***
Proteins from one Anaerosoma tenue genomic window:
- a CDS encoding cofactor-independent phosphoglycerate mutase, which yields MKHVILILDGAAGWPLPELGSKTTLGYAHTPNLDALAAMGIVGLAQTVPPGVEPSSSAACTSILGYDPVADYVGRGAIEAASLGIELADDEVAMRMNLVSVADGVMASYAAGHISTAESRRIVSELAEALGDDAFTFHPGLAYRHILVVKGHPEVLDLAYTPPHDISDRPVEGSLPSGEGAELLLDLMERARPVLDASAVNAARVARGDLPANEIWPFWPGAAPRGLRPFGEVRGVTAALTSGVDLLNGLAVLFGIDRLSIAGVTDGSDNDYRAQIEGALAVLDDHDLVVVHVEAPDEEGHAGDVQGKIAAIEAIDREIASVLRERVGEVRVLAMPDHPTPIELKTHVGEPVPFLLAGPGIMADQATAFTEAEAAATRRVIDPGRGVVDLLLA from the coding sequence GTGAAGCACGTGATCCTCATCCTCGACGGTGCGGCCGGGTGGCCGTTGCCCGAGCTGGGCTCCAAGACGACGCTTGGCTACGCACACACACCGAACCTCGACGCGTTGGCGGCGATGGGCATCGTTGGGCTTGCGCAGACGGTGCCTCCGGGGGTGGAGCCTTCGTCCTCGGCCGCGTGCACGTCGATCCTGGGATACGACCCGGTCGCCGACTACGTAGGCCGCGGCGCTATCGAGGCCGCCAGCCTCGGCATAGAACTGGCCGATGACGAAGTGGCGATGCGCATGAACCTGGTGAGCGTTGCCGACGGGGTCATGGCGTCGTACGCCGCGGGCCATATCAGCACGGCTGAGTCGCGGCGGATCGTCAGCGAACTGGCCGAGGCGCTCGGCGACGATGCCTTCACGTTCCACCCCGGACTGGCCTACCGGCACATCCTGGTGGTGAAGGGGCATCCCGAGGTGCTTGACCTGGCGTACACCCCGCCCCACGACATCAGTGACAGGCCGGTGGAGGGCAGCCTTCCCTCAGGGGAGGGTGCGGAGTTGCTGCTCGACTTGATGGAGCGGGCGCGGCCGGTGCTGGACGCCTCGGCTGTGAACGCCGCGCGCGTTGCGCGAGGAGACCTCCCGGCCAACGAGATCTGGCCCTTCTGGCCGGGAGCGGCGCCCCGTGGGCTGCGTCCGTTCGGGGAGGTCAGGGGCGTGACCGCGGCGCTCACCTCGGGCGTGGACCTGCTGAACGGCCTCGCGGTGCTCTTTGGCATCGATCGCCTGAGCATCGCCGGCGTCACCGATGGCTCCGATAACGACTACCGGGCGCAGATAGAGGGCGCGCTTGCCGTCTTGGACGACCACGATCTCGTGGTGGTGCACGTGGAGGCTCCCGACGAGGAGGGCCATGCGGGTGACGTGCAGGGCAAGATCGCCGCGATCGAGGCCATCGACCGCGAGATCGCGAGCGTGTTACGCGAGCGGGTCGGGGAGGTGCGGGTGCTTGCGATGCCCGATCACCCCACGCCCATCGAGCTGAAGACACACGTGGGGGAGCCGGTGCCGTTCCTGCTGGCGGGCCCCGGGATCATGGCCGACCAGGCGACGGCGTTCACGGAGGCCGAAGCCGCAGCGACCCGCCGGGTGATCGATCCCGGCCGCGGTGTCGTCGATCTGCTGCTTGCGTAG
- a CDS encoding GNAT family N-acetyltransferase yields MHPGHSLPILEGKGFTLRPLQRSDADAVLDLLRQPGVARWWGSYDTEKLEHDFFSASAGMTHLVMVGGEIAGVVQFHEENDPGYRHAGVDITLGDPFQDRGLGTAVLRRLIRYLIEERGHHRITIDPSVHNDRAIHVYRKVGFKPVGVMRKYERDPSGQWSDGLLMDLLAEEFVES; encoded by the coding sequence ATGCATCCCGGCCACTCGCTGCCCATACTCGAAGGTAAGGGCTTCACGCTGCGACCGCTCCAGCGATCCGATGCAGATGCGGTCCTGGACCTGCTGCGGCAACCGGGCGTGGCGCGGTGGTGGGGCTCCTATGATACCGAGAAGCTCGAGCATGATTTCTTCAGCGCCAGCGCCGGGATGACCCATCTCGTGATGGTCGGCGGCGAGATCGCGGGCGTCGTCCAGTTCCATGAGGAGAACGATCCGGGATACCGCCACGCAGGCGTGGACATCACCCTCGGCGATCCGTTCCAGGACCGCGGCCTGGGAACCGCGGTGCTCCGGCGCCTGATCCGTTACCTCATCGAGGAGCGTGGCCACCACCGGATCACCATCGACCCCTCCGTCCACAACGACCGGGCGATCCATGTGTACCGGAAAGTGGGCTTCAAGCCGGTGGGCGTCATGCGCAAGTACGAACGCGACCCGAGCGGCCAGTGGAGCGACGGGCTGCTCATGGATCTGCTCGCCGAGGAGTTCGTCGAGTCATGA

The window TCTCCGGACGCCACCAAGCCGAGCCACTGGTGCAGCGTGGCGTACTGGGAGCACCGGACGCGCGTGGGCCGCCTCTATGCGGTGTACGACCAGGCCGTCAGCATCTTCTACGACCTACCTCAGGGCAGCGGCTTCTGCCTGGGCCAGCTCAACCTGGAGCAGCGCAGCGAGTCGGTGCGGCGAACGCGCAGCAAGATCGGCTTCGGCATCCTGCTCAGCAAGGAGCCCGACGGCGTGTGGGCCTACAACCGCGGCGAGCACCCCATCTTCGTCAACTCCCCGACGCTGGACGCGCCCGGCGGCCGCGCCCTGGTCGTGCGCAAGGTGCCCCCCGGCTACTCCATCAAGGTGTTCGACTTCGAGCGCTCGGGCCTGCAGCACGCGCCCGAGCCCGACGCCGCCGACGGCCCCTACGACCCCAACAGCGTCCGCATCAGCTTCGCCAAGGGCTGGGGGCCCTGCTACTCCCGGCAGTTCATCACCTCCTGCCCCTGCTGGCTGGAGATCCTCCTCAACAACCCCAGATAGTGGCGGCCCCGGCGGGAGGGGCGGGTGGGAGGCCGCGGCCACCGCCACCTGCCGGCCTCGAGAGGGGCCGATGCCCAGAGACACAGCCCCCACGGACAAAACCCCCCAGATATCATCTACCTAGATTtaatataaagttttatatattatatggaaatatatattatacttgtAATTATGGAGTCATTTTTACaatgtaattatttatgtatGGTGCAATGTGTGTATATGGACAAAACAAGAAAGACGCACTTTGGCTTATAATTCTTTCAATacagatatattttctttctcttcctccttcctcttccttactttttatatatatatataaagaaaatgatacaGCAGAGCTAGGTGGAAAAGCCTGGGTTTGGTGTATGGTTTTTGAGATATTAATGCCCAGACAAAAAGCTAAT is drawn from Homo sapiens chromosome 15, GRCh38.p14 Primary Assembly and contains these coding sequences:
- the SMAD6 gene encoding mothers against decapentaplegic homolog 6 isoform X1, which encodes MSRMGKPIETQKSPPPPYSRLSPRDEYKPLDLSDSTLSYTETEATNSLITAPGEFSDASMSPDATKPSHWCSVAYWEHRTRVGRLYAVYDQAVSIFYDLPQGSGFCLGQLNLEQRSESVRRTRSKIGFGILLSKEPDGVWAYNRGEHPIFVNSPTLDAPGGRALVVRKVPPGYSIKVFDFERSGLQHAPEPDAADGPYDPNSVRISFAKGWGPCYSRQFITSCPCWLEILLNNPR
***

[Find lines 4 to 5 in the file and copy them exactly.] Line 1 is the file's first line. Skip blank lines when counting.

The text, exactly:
The window TCTCCGGACGCCACCAAGCCGAGCCACTGGTGCAGCGTGGCGTACTGGGAGCACCGGACGCGCGTGGGCCGCCTCTATGCGGTGTACGACCAGGCCGTCAGCATCTTCTACGACCTACCTCAGGGCAGCGGCTTCTGCCTGGGCCAGCTCAACCTGGAGCAGCGCAGCGAGTCGGTGCGGCGAACGCGCAGCAAGATCGGCTTCGGCATCCTGCTCAGCAAGGAGCCCGACGGCGTGTGGGCCTACAACCGCGGCGAGCACCCCATCTTCGTCAACTCCCCGACGCTGGACGCGCCCGGCGGCCGCGCCCTGGTCGTGCGCAAGGTGCCCCCCGGCTACTCCATCAAGGTGTTCGACTTCGAGCGCTCGGGCCTGCAGCACGCGCCCGAGCCCGACGCCGCCGACGGCCCCTACGACCCCAACAGCGTCCGCATCAGCTTCGCCAAGGGCTGGGGGCCCTGCTACTCCCGGCAGTTCATCACCTCCTGCCCCTGCTGGCTGGAGATCCTCCTCAACAACCCCAGATAGTGGCGGCCCCGGCGGGAGGGGCGGGTGGGAGGCCGCGGCCACCGCCACCTGCCGGCCTCGAGAGGGGCCGATGCCCAGAGACACAGCCCCCACGGACAAAACCCCCCAGATATCATCTACCTAGATTtaatataaagttttatatattatatggaaatatatattatacttgtAATTATGGAGTCATTTTTACaatgtaattatttatgtatGGTGCAATGTGTGTATATGGACAAAACAAGAAAGACGCACTTTGGCTTATAATTCTTTCAATacagatatattttctttctcttcctccttcctcttccttactttttatatatatatataaagaaaatgatacaGCAGAGCTAGGTGGAAAAGCCTGGGTTTGGTGTATGGTTTTTGAGATATTAATGCCCAGACAAAAAGCTAAT is drawn from Homo sapiens chromosome 15, GRCh38.p14 Primary Assembly and contains these coding sequences:
- the SMAD6 gene encoding mothers against decapentaplegic homolog 6 isoform X1, which encodes MSRMGKPIETQKSPPPPYSRLSPRDEYKPLDLSDSTLSYTETEATNSLITAPGEFSDASMSPDATKPSHWCSVAYWEHRTRVGRLYAVYDQAVSIFYDLPQGSGFCLGQLNLEQRSESVRRTRSKIGFGILLSKEPDGVWAYNRGEHPIFVNSPTLDAPGGRALVVRKVPPGYSIKVFDFERSGLQHAPEPDAADGPYDPNSVRISFAKGWGPCYSRQFITSCPCWLEILLNNPR